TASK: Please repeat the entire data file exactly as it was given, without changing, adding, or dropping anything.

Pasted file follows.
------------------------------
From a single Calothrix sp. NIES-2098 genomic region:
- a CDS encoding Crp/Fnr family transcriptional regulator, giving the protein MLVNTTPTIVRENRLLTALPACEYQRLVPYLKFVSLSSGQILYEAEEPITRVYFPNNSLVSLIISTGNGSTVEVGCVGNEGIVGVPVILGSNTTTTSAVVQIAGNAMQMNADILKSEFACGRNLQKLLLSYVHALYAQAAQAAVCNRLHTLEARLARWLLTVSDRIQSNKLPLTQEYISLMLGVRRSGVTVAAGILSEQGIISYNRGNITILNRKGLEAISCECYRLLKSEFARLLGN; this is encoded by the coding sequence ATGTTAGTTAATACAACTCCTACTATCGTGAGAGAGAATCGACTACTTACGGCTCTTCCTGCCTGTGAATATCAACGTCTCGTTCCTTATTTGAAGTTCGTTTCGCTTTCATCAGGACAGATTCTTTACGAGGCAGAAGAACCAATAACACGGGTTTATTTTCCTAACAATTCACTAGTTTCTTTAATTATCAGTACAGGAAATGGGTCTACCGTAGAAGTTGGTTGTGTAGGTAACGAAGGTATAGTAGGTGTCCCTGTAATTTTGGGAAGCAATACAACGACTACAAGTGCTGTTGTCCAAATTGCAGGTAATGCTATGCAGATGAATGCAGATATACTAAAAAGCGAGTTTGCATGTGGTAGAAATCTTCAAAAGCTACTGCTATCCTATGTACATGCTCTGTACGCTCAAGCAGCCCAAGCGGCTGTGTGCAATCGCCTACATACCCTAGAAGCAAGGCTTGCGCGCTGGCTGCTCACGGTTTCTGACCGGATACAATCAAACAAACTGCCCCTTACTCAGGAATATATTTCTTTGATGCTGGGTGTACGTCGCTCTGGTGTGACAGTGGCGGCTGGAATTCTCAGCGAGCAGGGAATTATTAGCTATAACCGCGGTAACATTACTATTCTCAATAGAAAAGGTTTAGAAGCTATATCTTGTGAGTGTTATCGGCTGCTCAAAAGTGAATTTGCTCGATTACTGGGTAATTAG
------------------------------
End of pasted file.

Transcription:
From a single Calothrix sp. NIES-2098 genomic region:
- a CDS encoding Crp/Fnr family transcriptional regulator, giving the protein MLVNTTPTIVRENRLLTALPACEYQRLVPYLKFVSLSSGQILYEAEEPITRVYFPNNSLVSLIISTGNGSTVEVGCVGNEGIVGVPVILGSNTTTTSAVVQIAGNAMQMNADILKSEFACGRNLQKLLLSYVHALYAQAAQAAVCNRLHTLEARLARWLLTVSDRIQSNKLPLTQEYISLMLGVRRSGVTVAAGILSEQGIISYNRGNITILNRKGLEAISCECYRLLKSEFARLLGN; this is encoded by the coding sequence ATGTTAGTTAATACAACTCCTACTATCGTGAGAGAGAATCGACTACTTACGGCTCTTCCTGCCTGTGAATATCAACGTCTCGTTCCTTATTTGAAGTTCGTTTCGCTTTCATCAGGACAGATTCTTTACGAGGCAGAAGAACCAATAACACGGGTTTATTTTCCTAACAATTCACTAGTTTCTTTAATTATCAGTACAGGAAATGGGTCTACCGTAGAAGTTGGTTGTGTAGGTAACGAAGGTATAGTAGGTGTCCCTGTAATTTTGGGAAGCAATACAACGACTACAAGTGCTGTTGTCCAAATTGCAGGTAATGCTATGCAGATGAATGCAGATATACTAAAAAGCGAGTTTGCATGTGGTAGAAATCTTCAAAAGCTACTGCTATCCTATGTACATGCTCTGTACGCTCAAGCAGCCCAAGCGGCTGTGTGCAATCGCCTACATACCCTAGAAGCAAGGCTTGCGCGCTGGCTGCTCACGGTTTCTGACCGGATACAATCAAACAAACTGCCCCTTACTCAGGAATATATTTCTTTGATGCTGGGTGTACGTCGCTCTGGTGTGACAGTGGCGGCTGGAATTCTCAGCGAGCAGGGAATTATTAGCTATAACCGCGGTAACATTACTATTCTCAATAGAAAAGGTTTAGAAGCTATATCTTGTGAGTGTTATCGGCTGCTCAAAAGTGAATTTGCTCGATTACTGGGTAATTAG